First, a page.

There are hundreds of lily variations, but domesticated lilies can be classified into Asiatic, martagon, candidium, American, longiflorum, trumpet or aurelian, Oriental, and interdivisional hybrids. Wild lilies are classified separately as species and are often crossbred with domesticated lilies.Continue Reading
Lilies are plants with large, often fragrant flowers that grow from a bulb. All lily flowers have six "tepals," a primitive form of petal, and the blossoms are often trumpet-shaped. Beyond these commonalities, lilies vary wildly.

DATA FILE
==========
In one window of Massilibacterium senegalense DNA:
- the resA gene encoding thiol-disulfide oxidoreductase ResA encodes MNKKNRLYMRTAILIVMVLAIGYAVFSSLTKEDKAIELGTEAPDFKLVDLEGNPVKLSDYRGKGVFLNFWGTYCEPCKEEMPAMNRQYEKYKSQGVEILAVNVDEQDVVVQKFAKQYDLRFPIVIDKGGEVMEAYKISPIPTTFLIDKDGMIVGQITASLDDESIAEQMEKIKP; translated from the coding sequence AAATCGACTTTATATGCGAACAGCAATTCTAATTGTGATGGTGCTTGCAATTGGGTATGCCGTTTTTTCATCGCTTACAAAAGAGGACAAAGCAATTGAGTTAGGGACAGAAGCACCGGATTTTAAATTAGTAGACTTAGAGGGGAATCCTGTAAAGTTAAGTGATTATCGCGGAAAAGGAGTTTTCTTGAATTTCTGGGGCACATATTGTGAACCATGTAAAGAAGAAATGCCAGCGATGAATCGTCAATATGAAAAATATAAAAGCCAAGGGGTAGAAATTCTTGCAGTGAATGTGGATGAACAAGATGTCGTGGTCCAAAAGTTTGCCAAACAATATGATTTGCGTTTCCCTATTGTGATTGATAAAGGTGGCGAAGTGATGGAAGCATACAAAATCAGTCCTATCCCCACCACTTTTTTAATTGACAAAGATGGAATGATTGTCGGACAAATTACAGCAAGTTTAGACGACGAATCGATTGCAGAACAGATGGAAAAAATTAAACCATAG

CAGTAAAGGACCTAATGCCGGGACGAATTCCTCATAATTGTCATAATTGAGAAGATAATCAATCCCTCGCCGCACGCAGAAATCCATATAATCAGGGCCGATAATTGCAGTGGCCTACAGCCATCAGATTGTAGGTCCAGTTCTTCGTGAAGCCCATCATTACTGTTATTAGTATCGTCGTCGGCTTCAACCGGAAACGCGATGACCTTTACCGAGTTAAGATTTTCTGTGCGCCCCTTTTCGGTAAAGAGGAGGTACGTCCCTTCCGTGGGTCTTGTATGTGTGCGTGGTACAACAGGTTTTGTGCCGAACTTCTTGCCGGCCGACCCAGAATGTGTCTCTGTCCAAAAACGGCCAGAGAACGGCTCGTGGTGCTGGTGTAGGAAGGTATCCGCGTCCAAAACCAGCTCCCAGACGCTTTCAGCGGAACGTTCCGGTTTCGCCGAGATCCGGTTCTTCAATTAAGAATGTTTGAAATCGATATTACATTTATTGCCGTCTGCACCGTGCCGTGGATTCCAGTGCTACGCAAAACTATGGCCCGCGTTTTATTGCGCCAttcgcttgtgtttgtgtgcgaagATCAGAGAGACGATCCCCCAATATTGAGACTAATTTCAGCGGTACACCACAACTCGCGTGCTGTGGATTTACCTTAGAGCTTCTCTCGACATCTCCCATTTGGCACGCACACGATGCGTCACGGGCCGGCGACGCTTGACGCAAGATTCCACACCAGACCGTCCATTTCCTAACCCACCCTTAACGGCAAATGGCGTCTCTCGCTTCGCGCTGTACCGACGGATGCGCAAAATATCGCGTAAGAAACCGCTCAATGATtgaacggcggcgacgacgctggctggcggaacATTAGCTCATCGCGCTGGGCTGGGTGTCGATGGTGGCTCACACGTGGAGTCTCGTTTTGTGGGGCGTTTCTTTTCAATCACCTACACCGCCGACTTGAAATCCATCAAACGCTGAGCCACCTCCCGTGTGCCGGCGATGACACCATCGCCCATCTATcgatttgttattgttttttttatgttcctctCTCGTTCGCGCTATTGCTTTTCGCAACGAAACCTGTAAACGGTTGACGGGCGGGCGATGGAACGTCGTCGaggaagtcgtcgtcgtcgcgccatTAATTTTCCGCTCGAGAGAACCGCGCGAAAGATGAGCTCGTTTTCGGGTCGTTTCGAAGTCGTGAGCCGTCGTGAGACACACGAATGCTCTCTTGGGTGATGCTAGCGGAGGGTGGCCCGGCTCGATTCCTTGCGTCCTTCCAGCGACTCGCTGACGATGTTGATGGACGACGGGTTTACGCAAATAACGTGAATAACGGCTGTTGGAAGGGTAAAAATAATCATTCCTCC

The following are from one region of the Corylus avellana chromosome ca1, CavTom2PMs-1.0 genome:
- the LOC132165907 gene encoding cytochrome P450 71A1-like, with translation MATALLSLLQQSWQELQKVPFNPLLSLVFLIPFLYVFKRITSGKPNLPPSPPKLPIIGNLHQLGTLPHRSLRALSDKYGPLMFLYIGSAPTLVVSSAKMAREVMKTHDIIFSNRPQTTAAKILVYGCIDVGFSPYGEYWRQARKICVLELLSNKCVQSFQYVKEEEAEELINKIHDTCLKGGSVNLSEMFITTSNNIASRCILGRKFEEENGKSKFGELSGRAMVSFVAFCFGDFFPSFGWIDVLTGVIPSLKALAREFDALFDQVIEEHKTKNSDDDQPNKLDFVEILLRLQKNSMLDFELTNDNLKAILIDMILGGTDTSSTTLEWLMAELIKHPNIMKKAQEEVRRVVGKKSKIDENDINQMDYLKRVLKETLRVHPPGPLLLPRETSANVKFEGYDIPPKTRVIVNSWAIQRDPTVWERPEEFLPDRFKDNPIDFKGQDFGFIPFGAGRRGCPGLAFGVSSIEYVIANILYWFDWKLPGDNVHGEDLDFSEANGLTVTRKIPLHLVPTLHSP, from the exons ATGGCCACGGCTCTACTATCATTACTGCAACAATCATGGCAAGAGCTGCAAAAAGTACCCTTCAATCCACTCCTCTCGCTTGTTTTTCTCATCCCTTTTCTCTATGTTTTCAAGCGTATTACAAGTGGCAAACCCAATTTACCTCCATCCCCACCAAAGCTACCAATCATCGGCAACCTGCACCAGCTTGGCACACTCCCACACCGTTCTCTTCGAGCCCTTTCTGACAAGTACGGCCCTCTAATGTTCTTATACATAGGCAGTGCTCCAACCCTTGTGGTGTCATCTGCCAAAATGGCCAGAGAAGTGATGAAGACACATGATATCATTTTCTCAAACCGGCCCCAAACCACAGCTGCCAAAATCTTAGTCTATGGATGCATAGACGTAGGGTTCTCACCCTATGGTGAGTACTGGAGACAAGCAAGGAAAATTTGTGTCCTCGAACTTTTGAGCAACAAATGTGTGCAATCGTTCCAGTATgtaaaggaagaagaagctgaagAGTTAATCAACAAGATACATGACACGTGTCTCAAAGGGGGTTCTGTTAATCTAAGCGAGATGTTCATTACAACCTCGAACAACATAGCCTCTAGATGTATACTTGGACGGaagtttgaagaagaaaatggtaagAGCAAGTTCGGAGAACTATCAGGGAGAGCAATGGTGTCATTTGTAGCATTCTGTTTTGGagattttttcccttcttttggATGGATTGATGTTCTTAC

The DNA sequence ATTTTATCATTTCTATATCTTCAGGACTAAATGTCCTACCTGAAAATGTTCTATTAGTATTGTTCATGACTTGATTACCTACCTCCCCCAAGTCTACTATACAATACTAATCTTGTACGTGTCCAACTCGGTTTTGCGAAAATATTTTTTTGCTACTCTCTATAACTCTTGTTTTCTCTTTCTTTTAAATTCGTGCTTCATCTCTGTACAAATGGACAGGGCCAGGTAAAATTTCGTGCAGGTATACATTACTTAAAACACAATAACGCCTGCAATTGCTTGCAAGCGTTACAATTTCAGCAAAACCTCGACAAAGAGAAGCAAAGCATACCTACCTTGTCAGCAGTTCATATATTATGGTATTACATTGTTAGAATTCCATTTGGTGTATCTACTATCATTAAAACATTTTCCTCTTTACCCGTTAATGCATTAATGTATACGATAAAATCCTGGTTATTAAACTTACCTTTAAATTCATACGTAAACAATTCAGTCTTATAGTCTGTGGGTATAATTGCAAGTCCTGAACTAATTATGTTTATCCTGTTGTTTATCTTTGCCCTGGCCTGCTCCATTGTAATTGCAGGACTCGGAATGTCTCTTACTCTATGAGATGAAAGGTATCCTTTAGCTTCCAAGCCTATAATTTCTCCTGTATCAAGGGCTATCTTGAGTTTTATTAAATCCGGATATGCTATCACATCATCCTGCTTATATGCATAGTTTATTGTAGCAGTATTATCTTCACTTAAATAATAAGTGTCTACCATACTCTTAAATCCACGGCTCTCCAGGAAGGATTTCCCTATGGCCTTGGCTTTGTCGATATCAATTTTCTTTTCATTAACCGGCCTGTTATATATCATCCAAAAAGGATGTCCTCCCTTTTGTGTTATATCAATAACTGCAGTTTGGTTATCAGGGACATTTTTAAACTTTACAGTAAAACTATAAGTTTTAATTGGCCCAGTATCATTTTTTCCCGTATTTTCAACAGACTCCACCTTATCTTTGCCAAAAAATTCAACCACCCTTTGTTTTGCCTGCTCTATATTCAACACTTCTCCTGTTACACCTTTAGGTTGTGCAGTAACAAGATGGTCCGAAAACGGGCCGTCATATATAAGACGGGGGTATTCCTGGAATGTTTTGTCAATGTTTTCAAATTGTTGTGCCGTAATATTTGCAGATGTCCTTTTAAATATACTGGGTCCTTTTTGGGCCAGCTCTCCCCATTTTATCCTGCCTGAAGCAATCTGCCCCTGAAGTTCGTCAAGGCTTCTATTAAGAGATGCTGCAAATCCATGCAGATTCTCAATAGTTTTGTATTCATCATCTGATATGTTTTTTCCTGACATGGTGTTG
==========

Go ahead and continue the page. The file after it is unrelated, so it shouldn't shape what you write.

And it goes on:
Asiatic lilies, often mistakenly called tiger lilies, are the hardiest lily variety and are extremely resistant to pests. Oriental lilies are similar but a bit less hardy and very fragrant. Trumpet lilies are even less hardy but bear large, long, fragrant blossoms on very tall stalks, making them ideal for the back row of a garden. Martagons are delicate, slow to propagate and require abundant shade, but they bear up to 50 small down-facing blossoms per stem. Candidium hybrids are often called Madonna lilies and are often depicted in medieval artwork celebrating the Virgin Mary. American hybrid lilies are developed wholly or largely from lilies found wild in North America. The longiflorum lily, native to Japan and Taiwan, is traditionally used as the Easter lily, partly because of its graceful white blossoms and partly because it blooms in early spring. Interdivisional hybrids are a catch-all category for the many crossbreeds of lilies from other categories.Learn more about Outdoor Plants & Flowers